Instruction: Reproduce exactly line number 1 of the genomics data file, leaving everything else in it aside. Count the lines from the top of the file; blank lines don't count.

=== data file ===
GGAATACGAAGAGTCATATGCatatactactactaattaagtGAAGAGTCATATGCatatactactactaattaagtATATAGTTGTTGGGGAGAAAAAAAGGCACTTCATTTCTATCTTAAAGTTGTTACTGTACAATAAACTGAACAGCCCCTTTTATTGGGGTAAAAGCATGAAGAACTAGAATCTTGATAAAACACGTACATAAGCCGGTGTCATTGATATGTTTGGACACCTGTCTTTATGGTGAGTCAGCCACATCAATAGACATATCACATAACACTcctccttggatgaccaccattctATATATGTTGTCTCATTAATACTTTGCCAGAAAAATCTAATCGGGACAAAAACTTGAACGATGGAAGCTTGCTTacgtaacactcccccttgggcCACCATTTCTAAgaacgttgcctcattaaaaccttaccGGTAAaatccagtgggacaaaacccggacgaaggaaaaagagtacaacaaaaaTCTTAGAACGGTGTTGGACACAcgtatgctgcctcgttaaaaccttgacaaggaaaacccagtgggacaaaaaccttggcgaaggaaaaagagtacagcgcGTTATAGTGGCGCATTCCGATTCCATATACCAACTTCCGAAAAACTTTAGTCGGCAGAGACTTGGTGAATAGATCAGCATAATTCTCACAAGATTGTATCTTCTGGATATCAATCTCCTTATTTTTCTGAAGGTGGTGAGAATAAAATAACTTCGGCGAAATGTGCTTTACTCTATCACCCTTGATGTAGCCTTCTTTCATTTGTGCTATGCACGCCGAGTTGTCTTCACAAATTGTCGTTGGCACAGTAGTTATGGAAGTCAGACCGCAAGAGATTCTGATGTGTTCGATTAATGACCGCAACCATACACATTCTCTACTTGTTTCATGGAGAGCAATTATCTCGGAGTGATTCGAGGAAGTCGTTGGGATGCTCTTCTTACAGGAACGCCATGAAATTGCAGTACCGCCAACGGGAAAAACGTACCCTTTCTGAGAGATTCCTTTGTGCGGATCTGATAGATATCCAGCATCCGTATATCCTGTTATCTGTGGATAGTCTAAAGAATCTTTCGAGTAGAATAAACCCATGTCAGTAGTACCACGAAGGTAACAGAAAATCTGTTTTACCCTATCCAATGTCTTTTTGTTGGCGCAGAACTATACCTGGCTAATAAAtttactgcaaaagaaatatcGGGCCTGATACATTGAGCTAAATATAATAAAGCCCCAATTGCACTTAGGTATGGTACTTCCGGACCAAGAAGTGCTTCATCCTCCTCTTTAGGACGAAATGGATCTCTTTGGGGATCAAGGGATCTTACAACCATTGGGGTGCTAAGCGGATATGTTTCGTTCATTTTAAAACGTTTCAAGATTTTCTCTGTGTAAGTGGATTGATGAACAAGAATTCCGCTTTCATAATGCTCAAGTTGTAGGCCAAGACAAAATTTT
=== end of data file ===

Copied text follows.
GGAATACGAAGAGTCATATGCatatactactactaattaagtGAAGAGTCATATGCatatactactactaattaagtATATAGTTGTTGGGGAGAAAAAAAGGCACTTCATTTCTATCTTAAAGTTGTTACTGTACAATAAACTGAACAGCCCCTTTTATTGGGGTAAAAGCATGAAGAACTAGAATCTTGATAAAACACGTACATAAGCCGGTGTCATTGATATGTTTGGACACCTGTCTTTATGGTGAGTCAGCCACATCAATAGACATATCACATAACACTcctccttggatgaccaccattctATATATGTTGTCTCATTAATACTTTGCCAGAAAAATCTAATCGGGACAAAAACTTGAACGATGGAAGCTTGCTTacgtaacactcccccttgggcCACCATTTCTAAgaacgttgcctcattaaaaccttaccGGTAAaatccagtgggacaaaacccggacgaaggaaaaagagtacaacaaaaaTCTTAGAACGGTGTTGGACACAcgtatgctgcctcgttaaaaccttgacaaggaaaacccagtgggacaaaaaccttggcgaaggaaaaagagtacagcgcGTTATAGTGGCGCATTCCGATTCCATATACCAACTTCCGAAAAACTTTAGTCGGCAGAGACTTGGTGAATAGATCAGCATAATTCTCACAAGATTGTATCTTCTGGATATCAATCTCCTTATTTTTCTGAAGGTGGTGAGAATAAAATAACTTCGGCGAAATGTGCTTTACTCTATCACCCTTGATGTAGCCTTCTTTCATTTGTGCTATGCACGCCGAGTTGTCTTCACAAATTGTCGTTGGCACAGTAGTTATGGAAGTCAGACCGCAAGAGATTCTGATGTGTTCGATTAATGACCGCAACCATACACATTCTCTACTTGTTTCATGGAGAGCAATTATCTCGGAGTGATTCGAGGAAGTCGTTGGGATGCTCTTCTTACAGGAACGCCATGAAATTGCAGTACCGCCAACGGGAAAAACGTACCCTTTCTGAGAGATTCCTTTGTGCGGATCTGATAGATATCCAGCATCCGTATATCCTGTTATCTGTGGATAGTCTAAAGAATCTTTCGAGTAGAATAAACCCATGTCAGTAGTACCACGAAGGTAACAGAAAATCTGTTTTACCCTATCCAATGTCTTTTTGTTGGCGCAGAACTATACCTGGCTAATAAAtttactgcaaaagaaatatcGGGCCTGATACATTGAGCTAAATATAATAAAGCCCCAATTGCACTTAGGTATGGTACTTCCGGACCAAGAAGTGCTTCATCCTCCTCTTTAGGACGAAATGGATCTCTTTGGGGATCAAGGGATCTTACAACCATTGGGGTGCTAAGCGGATATGTTTCGTTCATTTTAAAACGTTTCAAGATTTTCTCTGTGTAAGTGGATTGATGAACAAGAATTCCGCTTTCATAATGCTCAAGTTGTAGGCCAAGACAAAATTTT